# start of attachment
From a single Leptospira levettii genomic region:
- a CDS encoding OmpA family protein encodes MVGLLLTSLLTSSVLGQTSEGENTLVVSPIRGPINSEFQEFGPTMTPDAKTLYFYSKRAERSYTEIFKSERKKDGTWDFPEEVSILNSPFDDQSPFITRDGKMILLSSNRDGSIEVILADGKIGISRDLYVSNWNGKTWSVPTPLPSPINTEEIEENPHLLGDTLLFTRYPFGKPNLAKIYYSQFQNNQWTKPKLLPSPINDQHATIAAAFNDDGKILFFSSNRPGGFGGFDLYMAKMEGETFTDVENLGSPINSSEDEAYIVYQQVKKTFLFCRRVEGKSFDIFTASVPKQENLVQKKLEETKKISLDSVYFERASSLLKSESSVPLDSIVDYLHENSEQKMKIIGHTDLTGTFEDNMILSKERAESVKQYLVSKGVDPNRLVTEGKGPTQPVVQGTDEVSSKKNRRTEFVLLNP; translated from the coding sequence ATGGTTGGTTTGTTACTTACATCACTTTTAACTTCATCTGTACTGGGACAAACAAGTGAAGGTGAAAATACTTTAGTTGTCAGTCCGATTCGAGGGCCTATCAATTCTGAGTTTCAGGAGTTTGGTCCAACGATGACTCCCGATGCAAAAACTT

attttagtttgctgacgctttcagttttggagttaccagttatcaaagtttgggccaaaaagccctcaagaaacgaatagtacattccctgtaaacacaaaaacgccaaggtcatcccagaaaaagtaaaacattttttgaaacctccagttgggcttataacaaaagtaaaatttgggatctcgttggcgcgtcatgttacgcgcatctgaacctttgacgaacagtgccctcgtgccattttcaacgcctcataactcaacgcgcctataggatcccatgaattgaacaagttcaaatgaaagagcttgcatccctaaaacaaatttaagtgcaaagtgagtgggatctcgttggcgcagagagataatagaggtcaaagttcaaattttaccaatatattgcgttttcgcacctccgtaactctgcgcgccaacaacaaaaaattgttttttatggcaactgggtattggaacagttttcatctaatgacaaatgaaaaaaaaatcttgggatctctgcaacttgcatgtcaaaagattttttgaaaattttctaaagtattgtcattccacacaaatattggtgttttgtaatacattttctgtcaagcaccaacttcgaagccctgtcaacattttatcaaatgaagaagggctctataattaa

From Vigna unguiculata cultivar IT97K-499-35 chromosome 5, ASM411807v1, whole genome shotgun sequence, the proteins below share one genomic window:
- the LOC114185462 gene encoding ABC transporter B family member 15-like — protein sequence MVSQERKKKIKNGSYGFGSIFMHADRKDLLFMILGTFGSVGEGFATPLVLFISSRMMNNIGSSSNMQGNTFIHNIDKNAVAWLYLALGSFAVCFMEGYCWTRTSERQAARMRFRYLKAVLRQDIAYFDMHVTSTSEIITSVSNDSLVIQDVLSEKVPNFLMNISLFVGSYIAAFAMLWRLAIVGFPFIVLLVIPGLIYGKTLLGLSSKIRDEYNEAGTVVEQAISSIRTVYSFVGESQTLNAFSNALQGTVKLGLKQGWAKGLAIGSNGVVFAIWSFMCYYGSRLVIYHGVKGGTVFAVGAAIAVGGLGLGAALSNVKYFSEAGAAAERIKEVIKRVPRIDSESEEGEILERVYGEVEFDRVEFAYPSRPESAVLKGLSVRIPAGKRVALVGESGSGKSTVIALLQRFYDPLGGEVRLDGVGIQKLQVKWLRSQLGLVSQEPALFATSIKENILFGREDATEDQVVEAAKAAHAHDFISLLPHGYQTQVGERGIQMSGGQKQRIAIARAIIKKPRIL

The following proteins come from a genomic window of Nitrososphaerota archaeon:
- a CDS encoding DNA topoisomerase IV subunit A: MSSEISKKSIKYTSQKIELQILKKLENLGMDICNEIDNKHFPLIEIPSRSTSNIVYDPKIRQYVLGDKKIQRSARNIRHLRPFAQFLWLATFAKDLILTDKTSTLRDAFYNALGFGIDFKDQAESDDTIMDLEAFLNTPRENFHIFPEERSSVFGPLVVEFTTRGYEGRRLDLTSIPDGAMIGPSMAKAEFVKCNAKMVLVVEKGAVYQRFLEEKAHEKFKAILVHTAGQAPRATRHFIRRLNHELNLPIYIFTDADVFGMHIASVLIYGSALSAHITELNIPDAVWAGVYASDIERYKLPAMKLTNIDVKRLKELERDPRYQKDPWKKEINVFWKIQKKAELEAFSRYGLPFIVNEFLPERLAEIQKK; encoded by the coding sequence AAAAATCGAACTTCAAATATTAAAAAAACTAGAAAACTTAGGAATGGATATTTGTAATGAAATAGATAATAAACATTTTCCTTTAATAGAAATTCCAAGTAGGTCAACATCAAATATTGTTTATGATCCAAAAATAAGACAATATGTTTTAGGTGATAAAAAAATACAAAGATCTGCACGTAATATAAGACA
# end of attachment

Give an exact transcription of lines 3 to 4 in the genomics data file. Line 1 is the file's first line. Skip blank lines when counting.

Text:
attttagtttgctgacgctttcagttttggagttaccagttatcaaagtttgggccaaaaagccctcaagaaacgaatagtacattccctgtaaacacaaaaacgccaaggtcatcccagaaaaagtaaaacattttttgaaacctccagttgggcttataacaaaagtaaaatttgggatctcgttggcgcgtcatgttacgcgcatctgaacctttgacgaacagtgccctcgtgccattttcaacgcctcataactcaacgcgcctataggatcccatgaattgaacaagttcaaatgaaagagcttgcatccctaaaacaaatttaagtgcaaagtgagtgggatctcgttggcgcagagagataatagaggtcaaagttcaaattttaccaatatattgcgttttcgcacctccgtaactctgcgcgccaacaacaaaaaattgttttttatggcaactgggtattggaacagttttcatctaatgacaaatgaaaaaaaaatcttgggatctctgcaacttgcatgtcaaaagattttttgaaaattttctaaagtattgtcattccacacaaatattggtgttttgtaatacattttctgtcaagcaccaacttcgaagccctgtcaacattttatcaaatgaagaagggctctataattaa

From Vigna unguiculata cultivar IT97K-499-35 chromosome 5, ASM411807v1, whole genome shotgun sequence, the proteins below share one genomic window: